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Curriculum >> Health and Nutrition

Articles
by Jerusha Conner & Denise Pope — 2014
This chapter examines how the three most common types of engagement found among adolescents attending high-performing high schools relate to indicators of mental and physical health.

by Lois Weis & Doris Carbonell-Medina — 2000
Using data collected ethnographically, this article explores the gender and race work accomplished in a sexuality program in an urban magnet school. Implications for school based sexuality curricula are considered.

by CICE Board — 2000
An overview of a new issue of Current Issues in Comparative Education devoted to AIDS

by Gordon Ambach — 1993
Schools must provide reliable health information and offer special relationships for each student with at least one caring adult, particularly in middle school. Caring relationships provide examples of personal relationships that schools expect students to exhibit when they mature.

by Richard Price, Madalyn Cioci & Wendy Penner — 1993
Intentional social support is crucial in reducing the risk of poor health and diminished educational attainment for adolescents facing various challenges and risks. This article examines ingredients of successful adolescent social support programs, notes supportive school and community environments, and looks at various programs designed to support adolescents.

by Jonathan Silin — 1987
Because Acquired Immune Deficiency Syndrome has been construed as a disease of the "other" who is somehow not part of society, efforts at education are destined to fail. Individual rights can easily be suborned to the perceived public good. Educators are urged to grapple with the ethical issues.

by William Reese — 1980
This analysis of the turn of the century public policy debates on state provision of school meals brings to light the political forces that continue to determine the health and well-being of urban school children.

by Frances Lappe & Joseph Collins — 1980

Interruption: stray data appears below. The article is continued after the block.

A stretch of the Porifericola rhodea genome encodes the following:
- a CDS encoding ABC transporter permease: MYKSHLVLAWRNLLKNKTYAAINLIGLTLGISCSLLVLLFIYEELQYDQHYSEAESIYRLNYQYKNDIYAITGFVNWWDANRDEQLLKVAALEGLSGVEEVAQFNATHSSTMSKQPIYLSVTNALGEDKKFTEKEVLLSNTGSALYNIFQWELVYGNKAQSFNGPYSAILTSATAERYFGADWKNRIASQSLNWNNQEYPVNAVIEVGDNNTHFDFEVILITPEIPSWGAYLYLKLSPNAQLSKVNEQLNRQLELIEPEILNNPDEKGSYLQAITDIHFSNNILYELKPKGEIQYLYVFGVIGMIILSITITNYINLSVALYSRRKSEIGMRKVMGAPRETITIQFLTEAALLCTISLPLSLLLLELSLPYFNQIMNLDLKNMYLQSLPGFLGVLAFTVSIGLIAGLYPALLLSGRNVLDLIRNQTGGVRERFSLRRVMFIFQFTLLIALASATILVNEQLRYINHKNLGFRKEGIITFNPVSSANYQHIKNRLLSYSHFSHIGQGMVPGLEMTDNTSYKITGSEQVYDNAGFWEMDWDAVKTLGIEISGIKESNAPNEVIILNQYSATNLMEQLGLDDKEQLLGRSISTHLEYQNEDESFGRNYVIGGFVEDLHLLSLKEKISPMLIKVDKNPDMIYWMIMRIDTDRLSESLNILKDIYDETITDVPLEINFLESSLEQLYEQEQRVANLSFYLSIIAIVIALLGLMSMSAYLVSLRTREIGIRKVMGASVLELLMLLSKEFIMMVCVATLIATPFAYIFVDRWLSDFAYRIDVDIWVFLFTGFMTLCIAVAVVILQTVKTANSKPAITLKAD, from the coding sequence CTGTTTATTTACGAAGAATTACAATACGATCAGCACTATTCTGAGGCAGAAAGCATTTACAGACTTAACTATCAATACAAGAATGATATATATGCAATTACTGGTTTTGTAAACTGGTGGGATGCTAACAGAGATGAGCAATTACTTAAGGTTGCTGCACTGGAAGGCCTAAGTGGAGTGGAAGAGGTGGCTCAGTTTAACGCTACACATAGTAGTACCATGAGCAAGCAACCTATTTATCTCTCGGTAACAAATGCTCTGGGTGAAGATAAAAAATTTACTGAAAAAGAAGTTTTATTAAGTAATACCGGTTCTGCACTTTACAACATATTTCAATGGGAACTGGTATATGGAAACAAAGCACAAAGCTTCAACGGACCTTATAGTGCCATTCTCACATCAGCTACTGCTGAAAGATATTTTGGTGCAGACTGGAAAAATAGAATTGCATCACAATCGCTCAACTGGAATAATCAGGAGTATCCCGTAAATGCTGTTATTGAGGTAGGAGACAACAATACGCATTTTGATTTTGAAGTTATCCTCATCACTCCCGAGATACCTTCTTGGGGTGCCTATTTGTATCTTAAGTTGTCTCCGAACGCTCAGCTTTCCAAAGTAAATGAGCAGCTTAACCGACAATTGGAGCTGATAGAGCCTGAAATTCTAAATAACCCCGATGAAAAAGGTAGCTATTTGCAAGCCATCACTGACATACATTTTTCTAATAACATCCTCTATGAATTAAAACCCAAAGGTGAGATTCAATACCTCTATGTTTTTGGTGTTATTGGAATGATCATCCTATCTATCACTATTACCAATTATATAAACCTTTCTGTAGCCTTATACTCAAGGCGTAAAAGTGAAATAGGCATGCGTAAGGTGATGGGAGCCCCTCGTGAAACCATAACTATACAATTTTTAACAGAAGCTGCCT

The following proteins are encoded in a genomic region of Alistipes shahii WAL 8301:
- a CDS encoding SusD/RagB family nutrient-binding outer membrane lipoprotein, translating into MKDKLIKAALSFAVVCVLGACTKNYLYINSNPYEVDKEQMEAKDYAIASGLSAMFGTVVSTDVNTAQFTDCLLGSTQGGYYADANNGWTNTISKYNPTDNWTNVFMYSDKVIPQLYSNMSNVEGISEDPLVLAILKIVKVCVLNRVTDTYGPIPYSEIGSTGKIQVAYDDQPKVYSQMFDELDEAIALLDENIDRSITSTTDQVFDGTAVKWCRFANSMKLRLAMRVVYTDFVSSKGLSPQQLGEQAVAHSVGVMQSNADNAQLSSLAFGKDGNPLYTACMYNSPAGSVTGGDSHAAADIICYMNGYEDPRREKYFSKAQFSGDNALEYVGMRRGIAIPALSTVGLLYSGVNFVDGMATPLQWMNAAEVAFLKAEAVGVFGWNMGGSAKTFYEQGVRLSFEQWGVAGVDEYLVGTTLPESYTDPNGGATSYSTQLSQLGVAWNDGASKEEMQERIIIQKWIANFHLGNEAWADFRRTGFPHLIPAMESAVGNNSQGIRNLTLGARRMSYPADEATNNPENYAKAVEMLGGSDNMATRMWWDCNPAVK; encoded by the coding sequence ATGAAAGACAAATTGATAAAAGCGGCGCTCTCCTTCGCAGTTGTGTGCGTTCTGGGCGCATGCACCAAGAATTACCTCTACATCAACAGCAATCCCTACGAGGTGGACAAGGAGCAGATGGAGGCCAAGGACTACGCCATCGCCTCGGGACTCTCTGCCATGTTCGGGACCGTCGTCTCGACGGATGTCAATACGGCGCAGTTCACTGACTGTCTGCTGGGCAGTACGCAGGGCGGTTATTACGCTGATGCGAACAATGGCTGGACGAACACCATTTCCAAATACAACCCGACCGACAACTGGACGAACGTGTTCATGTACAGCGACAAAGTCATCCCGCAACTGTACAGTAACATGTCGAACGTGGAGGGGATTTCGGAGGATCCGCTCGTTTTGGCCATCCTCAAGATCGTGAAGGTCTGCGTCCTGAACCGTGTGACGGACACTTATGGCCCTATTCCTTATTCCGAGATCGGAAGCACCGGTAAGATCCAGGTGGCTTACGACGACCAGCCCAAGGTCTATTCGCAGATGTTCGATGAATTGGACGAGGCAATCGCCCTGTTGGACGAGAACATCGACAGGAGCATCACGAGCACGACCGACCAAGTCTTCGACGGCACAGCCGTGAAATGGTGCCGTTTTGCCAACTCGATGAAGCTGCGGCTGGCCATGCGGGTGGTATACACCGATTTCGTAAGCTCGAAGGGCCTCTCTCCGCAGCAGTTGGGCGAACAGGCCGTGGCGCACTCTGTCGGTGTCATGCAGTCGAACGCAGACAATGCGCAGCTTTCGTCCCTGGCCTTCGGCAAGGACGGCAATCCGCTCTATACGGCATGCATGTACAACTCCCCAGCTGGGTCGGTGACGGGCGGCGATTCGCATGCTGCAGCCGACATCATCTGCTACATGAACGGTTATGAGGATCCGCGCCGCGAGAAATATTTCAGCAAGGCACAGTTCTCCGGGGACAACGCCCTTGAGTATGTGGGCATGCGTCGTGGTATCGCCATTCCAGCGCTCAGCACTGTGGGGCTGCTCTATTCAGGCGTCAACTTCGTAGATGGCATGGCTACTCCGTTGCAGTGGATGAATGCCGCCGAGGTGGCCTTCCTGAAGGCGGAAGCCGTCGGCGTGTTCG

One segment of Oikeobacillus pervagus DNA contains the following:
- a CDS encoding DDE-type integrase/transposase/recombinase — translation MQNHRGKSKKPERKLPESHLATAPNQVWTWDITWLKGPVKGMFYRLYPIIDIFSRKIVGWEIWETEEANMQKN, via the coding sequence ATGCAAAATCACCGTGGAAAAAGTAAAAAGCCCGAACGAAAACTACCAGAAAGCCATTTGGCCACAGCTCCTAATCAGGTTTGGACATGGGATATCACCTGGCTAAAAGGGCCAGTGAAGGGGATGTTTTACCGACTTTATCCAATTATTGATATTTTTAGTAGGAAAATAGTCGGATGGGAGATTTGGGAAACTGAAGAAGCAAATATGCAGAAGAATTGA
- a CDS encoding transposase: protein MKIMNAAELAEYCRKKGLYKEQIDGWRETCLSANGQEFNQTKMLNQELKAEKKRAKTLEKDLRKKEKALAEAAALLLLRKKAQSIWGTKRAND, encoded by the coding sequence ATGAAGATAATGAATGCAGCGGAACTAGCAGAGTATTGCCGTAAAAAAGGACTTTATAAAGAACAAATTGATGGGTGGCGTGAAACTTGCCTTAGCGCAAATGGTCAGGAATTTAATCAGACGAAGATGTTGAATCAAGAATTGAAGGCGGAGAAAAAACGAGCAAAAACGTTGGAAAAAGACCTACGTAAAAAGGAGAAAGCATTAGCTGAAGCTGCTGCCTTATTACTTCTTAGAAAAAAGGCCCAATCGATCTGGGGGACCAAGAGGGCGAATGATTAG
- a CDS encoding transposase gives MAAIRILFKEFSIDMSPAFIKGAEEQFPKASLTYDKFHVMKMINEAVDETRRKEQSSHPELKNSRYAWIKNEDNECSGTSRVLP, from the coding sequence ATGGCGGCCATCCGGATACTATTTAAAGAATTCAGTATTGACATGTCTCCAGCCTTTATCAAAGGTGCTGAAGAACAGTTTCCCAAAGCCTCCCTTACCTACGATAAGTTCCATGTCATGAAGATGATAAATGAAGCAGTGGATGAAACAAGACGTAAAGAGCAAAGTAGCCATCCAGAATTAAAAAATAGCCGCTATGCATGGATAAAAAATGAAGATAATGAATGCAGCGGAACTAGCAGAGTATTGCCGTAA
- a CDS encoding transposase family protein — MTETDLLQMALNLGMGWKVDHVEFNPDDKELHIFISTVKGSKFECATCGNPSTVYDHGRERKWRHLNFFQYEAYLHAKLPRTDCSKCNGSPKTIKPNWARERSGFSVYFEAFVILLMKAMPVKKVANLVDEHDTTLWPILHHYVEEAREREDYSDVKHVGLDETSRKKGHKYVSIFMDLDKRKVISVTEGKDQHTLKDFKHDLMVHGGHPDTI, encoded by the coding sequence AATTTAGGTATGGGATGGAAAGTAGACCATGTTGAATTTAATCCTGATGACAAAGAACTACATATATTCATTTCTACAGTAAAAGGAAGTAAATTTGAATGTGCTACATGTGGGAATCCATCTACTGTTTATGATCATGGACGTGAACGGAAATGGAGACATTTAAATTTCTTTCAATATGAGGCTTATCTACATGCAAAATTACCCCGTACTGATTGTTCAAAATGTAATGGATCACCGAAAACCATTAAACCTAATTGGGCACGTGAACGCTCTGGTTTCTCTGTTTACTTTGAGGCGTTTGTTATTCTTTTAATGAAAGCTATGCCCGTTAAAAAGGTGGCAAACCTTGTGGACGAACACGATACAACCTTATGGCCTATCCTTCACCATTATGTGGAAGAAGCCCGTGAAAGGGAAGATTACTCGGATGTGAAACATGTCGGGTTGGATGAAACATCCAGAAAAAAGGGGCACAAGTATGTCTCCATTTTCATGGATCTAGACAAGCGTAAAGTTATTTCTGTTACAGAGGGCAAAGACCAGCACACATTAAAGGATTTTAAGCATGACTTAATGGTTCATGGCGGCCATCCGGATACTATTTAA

While control over land and agricultural production remain in the hands of the exploitative land owners in the world, hunger will continue to be a major insoluble problem for the poor.

by Harold Morowitz — 1980
One goal of education should be to sensitize students to the meaning of what is said and the way valid knowledge is established.

by Harold Morowitz — 1980
The sciences of nutrition and toxicology require deep methodological reexamination.

by Isobel Contento — 1980
Past and present nutrition education efforts are described and issues to be considered in evaluating the effectiveness of nutrition education are discussed.

by David Bromberg, Stephen Commins & Stanford Friedman — 1980
The dramatic physical and psychological metamorphosis that occurs during adolescence places a tremendous stress on the equilibrium within the organism itself, as well as on the equilibrium existing between the organism and its environment. The physician and the educator are in a unique position to evaluate this balance and to intervene when disequilibrium occurs.

by Roger Aubrey — 1971
The steps taken to overcome the obstacles barring the way toward confronting drug education in our schools may well represent a giant stride forward toward creating a more meaningful dialogue between youngsters and adults than now exists. Such an outcome would be worth much of the travail and pain.

by Ruth Strang — 1945
A healthy America in an improved world is not an idle dream. It can be realized. Through the contributions of the natural and humane sciences, the men, women, and children of tomorrow may become more fit to think, to work, to enjoy life, to contribute to the welfare of all.

by Clifford Brownell — 1941
The world situation today compels us to re-evaluate what we are doing in education, especially in the areas of health and physical fitness. The human virtues of physical courage, stamina, endurance, cooperation, and faith in our leaders are desirable traits for peace as well as war.

by Mary Bryan — 1941
“The Schools and the Defense” was a Symposium on Defense Activities, held at Teachers College, Columbia University, August 6, 1941. Paul R. Mort, Chairman.

by Grace MacLeod — 1941
“The Schools and the Defense” was a Symposium on Defense Activities, held at Teachers College, Columbia University, August 6, 1941. Paul R. Mort, Chairman.

by Sidney Williams — 1926
Our total accidental fatality rate is more than twice as great as in England and Wales, and nearly fifty percent greater than in Canada, which is next us in the list. Not only do we exceed all other countries for which records are available in automobile fatalities, owing to our much higher automobile registration per capita, but we likewise exceed theni in the fatality rate from such other common causes as falls, burns, and steam and electric railroads, while our drowning rate is exceeded only by Canada and by such maritime countries as Scotland, New Zealand, Australia, and Norway.

by Sidney Williams — 1926